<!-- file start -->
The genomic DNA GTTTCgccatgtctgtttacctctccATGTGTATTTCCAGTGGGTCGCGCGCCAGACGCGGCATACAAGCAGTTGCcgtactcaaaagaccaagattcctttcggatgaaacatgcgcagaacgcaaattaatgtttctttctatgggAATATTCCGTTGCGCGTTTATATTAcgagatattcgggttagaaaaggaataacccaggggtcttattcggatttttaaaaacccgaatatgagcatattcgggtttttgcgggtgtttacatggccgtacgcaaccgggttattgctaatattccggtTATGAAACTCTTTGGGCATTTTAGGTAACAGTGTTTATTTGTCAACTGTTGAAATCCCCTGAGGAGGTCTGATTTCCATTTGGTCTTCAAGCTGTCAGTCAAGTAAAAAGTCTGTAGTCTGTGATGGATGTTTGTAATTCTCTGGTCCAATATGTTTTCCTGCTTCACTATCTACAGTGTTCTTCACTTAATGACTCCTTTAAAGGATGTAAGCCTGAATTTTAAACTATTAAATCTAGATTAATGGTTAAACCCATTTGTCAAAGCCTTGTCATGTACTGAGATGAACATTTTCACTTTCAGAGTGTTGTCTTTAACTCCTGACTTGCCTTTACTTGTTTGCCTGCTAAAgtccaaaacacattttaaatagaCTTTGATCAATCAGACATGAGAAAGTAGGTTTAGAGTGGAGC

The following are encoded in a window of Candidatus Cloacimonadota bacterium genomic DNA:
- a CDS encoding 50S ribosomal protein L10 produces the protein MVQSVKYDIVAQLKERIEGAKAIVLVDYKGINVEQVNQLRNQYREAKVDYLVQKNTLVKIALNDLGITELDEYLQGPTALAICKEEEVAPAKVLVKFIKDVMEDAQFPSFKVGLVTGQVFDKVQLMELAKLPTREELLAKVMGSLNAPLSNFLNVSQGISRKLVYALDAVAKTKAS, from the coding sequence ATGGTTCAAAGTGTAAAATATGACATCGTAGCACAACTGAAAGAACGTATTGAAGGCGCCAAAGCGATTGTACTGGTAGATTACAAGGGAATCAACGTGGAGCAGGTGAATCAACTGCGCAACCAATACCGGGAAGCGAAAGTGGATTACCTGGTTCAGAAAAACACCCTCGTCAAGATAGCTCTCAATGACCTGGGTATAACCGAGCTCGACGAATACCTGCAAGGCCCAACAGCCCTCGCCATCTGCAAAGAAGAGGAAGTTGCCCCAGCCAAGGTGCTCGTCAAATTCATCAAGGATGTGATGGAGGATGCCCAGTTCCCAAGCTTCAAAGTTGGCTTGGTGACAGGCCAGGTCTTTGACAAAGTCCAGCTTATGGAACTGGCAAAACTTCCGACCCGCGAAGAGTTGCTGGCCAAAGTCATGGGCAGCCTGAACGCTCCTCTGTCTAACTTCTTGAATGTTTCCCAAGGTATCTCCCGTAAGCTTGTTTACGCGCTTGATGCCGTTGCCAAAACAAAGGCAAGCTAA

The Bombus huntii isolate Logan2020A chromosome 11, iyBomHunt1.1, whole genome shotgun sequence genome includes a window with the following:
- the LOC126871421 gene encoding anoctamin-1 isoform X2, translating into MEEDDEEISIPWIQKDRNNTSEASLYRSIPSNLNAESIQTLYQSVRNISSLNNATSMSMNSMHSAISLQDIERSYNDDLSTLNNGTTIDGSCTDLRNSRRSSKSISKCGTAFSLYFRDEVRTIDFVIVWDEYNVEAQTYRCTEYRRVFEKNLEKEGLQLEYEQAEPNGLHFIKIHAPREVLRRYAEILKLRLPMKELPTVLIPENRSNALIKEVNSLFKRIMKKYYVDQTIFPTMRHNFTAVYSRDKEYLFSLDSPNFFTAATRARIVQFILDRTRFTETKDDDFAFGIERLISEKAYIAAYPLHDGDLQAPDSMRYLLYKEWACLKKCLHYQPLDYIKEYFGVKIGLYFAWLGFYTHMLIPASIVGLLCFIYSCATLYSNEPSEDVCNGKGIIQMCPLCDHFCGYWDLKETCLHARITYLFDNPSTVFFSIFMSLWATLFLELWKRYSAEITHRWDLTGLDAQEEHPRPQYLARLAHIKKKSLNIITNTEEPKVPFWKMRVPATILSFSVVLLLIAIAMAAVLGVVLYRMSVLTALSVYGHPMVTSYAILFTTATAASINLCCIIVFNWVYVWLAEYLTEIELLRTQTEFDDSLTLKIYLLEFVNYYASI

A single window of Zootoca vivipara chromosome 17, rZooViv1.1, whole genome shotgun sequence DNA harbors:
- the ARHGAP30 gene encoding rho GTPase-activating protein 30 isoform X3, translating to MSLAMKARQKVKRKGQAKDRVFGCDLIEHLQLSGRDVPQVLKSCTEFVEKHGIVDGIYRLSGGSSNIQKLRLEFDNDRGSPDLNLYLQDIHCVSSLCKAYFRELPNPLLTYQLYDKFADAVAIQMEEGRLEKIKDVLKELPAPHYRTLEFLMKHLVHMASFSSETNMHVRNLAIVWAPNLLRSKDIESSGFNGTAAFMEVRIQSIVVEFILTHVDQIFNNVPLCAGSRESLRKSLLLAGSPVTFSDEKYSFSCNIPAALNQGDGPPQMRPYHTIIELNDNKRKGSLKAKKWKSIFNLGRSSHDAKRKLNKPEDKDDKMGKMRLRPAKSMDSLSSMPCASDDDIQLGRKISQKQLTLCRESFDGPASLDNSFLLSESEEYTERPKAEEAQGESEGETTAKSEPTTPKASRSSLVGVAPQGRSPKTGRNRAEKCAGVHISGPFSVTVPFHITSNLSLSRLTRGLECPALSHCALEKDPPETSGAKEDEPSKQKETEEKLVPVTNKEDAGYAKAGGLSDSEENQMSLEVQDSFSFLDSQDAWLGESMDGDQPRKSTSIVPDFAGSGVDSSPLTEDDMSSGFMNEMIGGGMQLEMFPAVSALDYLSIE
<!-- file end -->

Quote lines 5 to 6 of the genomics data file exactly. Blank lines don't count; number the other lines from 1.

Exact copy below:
- the LOC126871421 gene encoding anoctamin-1 isoform X2, translating into MEEDDEEISIPWIQKDRNNTSEASLYRSIPSNLNAESIQTLYQSVRNISSLNNATSMSMNSMHSAISLQDIERSYNDDLSTLNNGTTIDGSCTDLRNSRRSSKSISKCGTAFSLYFRDEVRTIDFVIVWDEYNVEAQTYRCTEYRRVFEKNLEKEGLQLEYEQAEPNGLHFIKIHAPREVLRRYAEILKLRLPMKELPTVLIPENRSNALIKEVNSLFKRIMKKYYVDQTIFPTMRHNFTAVYSRDKEYLFSLDSPNFFTAATRARIVQFILDRTRFTETKDDDFAFGIERLISEKAYIAAYPLHDGDLQAPDSMRYLLYKEWACLKKCLHYQPLDYIKEYFGVKIGLYFAWLGFYTHMLIPASIVGLLCFIYSCATLYSNEPSEDVCNGKGIIQMCPLCDHFCGYWDLKETCLHARITYLFDNPSTVFFSIFMSLWATLFLELWKRYSAEITHRWDLTGLDAQEEHPRPQYLARLAHIKKKSLNIITNTEEPKVPFWKMRVPATILSFSVVLLLIAIAMAAVLGVVLYRMSVLTALSVYGHPMVTSYAILFTTATAASINLCCIIVFNWVYVWLAEYLTEIELLRTQTEFDDSLTLKIYLLEFVNYYASI

A single window of Zootoca vivipara chromosome 17, rZooViv1.1, whole genome shotgun sequence DNA harbors: